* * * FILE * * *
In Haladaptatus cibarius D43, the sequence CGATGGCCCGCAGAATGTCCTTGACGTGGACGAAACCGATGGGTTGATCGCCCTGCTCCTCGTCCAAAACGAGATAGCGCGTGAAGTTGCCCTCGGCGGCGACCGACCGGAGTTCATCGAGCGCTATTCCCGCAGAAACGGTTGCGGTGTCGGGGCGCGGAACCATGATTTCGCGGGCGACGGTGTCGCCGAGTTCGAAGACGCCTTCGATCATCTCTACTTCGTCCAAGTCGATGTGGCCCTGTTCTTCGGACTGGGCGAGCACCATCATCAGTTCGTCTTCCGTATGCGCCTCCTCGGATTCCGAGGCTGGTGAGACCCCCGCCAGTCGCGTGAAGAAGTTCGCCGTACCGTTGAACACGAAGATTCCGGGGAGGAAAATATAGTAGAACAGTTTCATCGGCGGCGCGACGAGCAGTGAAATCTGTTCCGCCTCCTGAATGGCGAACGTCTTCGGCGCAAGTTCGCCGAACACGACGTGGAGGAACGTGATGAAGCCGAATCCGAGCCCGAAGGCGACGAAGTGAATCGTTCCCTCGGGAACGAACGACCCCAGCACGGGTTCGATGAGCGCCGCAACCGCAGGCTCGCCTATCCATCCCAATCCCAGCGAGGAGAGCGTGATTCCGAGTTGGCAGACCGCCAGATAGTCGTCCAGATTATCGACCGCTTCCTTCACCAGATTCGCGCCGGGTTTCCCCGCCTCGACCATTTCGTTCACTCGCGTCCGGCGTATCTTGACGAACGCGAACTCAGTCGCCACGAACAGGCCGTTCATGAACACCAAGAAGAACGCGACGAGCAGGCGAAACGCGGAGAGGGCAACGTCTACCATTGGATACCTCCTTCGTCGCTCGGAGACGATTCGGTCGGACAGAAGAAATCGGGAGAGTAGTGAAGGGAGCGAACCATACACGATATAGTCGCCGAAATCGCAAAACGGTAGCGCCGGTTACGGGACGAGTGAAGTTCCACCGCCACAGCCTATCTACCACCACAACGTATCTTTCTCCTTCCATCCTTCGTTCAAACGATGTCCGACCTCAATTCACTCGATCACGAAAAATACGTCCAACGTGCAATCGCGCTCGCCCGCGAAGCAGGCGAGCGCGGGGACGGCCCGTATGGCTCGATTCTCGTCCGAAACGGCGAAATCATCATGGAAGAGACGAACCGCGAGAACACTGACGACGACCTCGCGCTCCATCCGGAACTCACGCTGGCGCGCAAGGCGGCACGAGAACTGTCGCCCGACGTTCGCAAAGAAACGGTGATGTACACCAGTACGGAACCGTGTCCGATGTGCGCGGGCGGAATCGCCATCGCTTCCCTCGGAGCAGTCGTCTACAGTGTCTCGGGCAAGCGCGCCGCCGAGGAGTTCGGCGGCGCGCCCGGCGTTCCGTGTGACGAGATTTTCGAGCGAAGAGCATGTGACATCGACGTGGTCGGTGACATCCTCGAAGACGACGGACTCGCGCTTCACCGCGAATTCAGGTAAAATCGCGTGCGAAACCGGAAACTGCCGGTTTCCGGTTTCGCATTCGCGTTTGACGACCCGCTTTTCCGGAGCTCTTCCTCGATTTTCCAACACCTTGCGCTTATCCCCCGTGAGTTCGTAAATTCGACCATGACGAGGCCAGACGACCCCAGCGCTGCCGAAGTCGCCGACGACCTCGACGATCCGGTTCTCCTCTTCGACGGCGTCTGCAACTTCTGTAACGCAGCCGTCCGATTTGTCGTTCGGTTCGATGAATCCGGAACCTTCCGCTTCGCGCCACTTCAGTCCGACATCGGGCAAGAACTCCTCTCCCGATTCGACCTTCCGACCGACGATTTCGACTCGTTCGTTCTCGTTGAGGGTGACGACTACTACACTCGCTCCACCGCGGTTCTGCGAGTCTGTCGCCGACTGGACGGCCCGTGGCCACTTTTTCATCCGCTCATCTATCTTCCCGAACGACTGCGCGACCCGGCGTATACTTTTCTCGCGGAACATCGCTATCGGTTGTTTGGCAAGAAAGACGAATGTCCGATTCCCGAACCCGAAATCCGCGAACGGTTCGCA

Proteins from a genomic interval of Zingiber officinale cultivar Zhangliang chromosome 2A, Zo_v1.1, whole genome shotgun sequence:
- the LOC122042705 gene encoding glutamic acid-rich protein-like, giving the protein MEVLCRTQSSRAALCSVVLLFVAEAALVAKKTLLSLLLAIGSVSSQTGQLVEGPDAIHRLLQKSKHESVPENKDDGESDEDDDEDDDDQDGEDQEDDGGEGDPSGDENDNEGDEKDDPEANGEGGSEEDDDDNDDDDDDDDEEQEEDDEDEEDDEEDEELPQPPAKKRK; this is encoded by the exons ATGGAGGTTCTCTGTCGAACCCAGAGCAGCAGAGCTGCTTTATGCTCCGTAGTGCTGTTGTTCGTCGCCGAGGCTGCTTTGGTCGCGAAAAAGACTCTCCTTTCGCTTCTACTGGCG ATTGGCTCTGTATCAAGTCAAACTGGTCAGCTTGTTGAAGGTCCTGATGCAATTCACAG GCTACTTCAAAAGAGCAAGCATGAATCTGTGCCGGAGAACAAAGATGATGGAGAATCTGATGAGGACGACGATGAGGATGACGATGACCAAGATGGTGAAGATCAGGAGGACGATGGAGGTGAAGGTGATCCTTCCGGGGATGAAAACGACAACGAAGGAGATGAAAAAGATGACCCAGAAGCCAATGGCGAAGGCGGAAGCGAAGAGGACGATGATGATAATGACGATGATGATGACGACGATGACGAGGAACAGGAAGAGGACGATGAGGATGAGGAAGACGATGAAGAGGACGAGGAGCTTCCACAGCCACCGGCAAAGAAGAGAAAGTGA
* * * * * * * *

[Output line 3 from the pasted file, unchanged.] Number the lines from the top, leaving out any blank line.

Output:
- the LOC122042705 gene encoding glutamic acid-rich protein-like, giving the protein MEVLCRTQSSRAALCSVVLLFVAEAALVAKKTLLSLLLAIGSVSSQTGQLVEGPDAIHRLLQKSKHESVPENKDDGESDEDDDEDDDDQDGEDQEDDGGEGDPSGDENDNEGDEKDDPEANGEGGSEEDDDDNDDDDDDDDEEQEEDDEDEEDDEEDEELPQPPAKKRK; this is encoded by the exons ATGGAGGTTCTCTGTCGAACCCAGAGCAGCAGAGCTGCTTTATGCTCCGTAGTGCTGTTGTTCGTCGCCGAGGCTGCTTTGGTCGCGAAAAAGACTCTCCTTTCGCTTCTACTGGCG ATTGGCTCTGTATCAAGTCAAACTGGTCAGCTTGTTGAAGGTCCTGATGCAATTCACAG GCTACTTCAAAAGAGCAAGCATGAATCTGTGCCGGAGAACAAAGATGATGGAGAATCTGATGAGGACGACGATGAGGATGACGATGACCAAGATGGTGAAGATCAGGAGGACGATGGAGGTGAAGGTGATCCTTCCGGGGATGAAAACGACAACGAAGGAGATGAAAAAGATGACCCAGAAGCCAATGGCGAAGGCGGAAGCGAAGAGGACGATGATGATAATGACGATGATGATGACGACGATGACGAGGAACAGGAAGAGGACGATGAGGATGAGGAAGACGATGAAGAGGACGAGGAGCTTCCACAGCCACCGGCAAAGAAGAGAAAGTGA